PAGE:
Wednesday, February 27, 2008
This is what a snowstorm looks like after a day of cross-country skiing and two beers.
The snow was absolutely dumping Saturday and Sunday and the snow temp was perfect for snowball fights. It was next to impossible to walk through the village without passing through a pitched battle between friends or family members. I had to use my daughter's sled as a shield on more than one occassion.
Deep snow makes cross-country skiing even tougher than usual. At least it does for a low-lander like me. There was a guy from Reno who was ripping along like he was on ice. I felt more like I was running on a sand dune. It was a great workout nonetheless.
Tuesday, February 26, 2008
Includes details of his 2007 North Face Challenge victories
What I find remarkable is that his training runs are seldom longer than 24 miles and yet he can blitz a 50 miler with 13,000 feet of climbling as in Seattle. The one exception was the 30 miler with Greg Crowther run at 6:18 pace (not a typo!)
A few observations:
- He is remarkably consistent with his mileage averaging 90 miles a week for 2007.
- He incorportates a lot of quality in his running schedule - at least the pace of the workouts make it look that way.
- He races frequently and is as competitive at 5K - 10K as he is at the marathon up to the 50 mile distance.
- He trains with the SU team.
Sunday, February 24, 2008
I pulled a Scott D. for the photo of the women running. They thought the idea of me running backwards to take their photo was hilarious.
Friday, February 22, 2008
Quality - one great workout -8 x 1/2 mile hilly repeats.
Summary - fighting off a cold.
Chance of redemption: I get to x-country ski tomorrow to my heart's content while my daughter takes a ski lesson and my wife snow-shoes. I might be able to fit in 3 hours of skiing! I'll bring the camera and take a few photos on during what I hope will be 20 miles of skiing. So stay tuned!
Wednesday, February 20, 2008
Take high mileage for example. Learning that one runner benefits from 100 mile weeks might make another runner, like me, eager to work up to that type of weekly distance. Anecdotal evidence certainly shows that elite runners who run consistently high mileage perform at a higher level than those that do not. The renaissance of American distance running (its probably too early to call it that but I'm an optimist) is most likely due in part to emulating the altitude and high mileage training of elite runners in other parts of the world. But not every runner is built to run 100 mile or more weeks. Trying to build up to that type of workload may put a runner on a path to injury after injury, stress fractures, etc.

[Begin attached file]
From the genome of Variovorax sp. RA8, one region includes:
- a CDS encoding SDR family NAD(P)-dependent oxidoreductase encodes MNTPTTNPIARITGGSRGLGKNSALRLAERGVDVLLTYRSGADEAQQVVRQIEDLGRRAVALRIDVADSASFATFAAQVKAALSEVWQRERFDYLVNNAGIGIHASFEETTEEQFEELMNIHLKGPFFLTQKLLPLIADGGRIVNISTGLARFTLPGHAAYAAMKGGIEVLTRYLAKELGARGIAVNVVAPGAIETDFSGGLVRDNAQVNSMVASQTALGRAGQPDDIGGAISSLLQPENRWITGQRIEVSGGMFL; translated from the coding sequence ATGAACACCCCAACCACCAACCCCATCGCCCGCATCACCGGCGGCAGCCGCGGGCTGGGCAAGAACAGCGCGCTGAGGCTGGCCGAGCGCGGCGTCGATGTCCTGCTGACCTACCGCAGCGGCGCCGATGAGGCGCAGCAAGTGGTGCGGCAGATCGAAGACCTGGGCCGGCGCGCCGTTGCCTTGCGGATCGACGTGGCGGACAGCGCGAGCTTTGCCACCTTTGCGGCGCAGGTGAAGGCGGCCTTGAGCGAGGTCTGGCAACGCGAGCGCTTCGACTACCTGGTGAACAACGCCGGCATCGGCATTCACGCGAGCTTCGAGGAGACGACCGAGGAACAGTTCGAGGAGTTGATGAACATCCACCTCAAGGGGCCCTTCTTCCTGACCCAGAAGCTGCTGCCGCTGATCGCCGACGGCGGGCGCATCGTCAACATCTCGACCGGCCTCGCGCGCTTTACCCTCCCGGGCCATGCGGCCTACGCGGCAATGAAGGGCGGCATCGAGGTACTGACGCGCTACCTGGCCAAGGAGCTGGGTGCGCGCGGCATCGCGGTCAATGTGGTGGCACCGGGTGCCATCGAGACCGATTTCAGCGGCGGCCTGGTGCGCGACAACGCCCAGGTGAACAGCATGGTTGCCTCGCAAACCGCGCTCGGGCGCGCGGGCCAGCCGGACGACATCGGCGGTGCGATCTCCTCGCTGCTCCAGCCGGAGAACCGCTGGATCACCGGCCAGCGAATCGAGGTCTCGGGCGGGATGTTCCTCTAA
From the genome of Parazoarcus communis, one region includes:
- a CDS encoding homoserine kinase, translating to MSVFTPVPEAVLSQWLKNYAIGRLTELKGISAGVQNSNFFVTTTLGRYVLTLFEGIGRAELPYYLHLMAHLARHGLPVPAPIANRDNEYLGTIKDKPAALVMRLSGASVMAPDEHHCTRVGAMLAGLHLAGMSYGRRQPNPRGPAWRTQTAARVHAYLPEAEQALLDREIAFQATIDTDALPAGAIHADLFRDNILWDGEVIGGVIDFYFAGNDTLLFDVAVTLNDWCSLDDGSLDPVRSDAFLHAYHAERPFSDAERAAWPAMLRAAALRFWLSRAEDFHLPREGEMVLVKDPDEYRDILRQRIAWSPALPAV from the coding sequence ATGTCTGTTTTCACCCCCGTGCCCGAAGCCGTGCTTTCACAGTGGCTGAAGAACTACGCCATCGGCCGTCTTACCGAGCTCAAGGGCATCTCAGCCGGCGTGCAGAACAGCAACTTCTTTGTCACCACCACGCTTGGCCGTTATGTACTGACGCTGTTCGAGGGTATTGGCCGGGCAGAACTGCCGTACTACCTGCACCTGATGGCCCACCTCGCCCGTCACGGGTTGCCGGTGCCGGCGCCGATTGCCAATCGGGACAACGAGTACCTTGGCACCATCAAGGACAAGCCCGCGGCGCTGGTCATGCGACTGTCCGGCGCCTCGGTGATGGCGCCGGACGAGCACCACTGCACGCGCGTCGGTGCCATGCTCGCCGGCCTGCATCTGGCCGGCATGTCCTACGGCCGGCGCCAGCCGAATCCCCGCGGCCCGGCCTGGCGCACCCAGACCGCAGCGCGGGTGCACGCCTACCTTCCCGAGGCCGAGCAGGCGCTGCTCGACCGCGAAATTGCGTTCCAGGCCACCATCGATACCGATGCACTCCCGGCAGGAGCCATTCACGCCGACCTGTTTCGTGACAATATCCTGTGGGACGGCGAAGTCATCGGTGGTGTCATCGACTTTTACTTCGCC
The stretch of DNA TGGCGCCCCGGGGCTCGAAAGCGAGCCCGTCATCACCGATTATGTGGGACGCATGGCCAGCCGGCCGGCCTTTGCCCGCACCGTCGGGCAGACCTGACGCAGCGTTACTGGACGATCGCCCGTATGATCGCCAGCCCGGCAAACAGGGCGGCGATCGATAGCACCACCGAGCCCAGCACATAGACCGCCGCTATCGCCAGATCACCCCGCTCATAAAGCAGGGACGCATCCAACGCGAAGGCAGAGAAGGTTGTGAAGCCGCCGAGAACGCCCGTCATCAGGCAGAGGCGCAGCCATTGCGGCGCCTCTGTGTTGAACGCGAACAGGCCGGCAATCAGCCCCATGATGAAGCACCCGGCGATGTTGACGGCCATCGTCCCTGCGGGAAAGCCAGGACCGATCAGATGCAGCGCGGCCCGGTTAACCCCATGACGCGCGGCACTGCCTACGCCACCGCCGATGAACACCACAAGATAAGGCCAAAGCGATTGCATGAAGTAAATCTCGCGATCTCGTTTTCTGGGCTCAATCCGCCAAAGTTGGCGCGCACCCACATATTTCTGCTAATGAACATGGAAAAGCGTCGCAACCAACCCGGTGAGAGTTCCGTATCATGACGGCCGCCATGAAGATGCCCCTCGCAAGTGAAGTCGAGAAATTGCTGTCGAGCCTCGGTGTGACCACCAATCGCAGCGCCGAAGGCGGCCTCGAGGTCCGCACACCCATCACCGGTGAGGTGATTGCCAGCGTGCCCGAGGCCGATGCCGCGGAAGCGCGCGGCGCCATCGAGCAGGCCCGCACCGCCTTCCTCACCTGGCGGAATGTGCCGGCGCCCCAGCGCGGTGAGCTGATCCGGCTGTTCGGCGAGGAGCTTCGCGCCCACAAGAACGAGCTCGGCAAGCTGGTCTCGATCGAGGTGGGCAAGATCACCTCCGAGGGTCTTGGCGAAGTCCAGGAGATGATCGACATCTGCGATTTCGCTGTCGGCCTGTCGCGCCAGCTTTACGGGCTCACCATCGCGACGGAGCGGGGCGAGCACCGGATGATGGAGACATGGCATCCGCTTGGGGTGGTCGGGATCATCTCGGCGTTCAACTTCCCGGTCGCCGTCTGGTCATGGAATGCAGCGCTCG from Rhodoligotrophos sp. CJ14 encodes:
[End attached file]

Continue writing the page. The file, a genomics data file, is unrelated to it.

I always have to remind myself why I choose to train the way I do when I hear or read what other trail racers are doing. There is plenty of information on training practices out there on blogs and in interviews and bantered back and forth after races. Recently a series of comments from friends and competitors made me start thinking about high mileage again. Then I read Jean Pommier's excellent interview with Graham Cooper and read a few tidbits about Graham's training - low mileage and lots of cross-training. The best thing about the Internet is there is always fodder for any viewpoint! I would venture a guess that the volume of Graham's training, measured in duration of effort, is equal to that of most high mileage runners.
In the end if you are not getting paid to train and race than it had better be something you love and enjoy. I'm not sure what my life would be like without running and I don't want to have to find out!
Monday, February 11, 2008
The first part of the 23K section heads south and dodges in and out of the Tree Farm. It is easy to lose the trail in this section as it undulates steeply up and down.
Melting pumpkins and corrugated steel
After running on the Ridge Trail in open meadows the trail turns slightly and plunges into the forest. Soon the trail turns steeply up and I found myself walking through tall douglas firs. I reached the top of the hill somewhat disapppointed with myself for not running this section and I turned around to do it again. A few miles further on, the trail suddenly passes through a gate and I popped out into brilliant sunshine with a breathtaking view of the Pacific. It is moments like these that make me glad to live in California and thankful to be able to get to places like these.
The run was not without its challenges. Those of you who have run the Skyline PCTR 23, 37 or 50K before might not recognize the intersetion in the photo below. That is because it isn't part of the course! I looked over the course description and the map before I departed and thought I knew where I was going. The trail signage was ambiguous in some places but to be honest I didn't committ to memory every turn on the course, nor did I carry a map. After many wrong turns I certainly have a great understanding of where the course doesn't go.
Evidence of Mountain Lions?
Monday, February 4, 2008
"Who wants to read about you winning? I want pics of pole vaulters. Where are your priorities man?"
In reference to Scott's photo of me climbing out of Huddart park, "You look like a 70 year old man!"
In reference to the photo of me standing next to Scott, "You look like an *%$## midget!"
In reference to my finishing time, "Don't you wish you had pushed a bit harder to break 4 hrs?"
Serves me right for forwarding the link.
These were too funny not to post.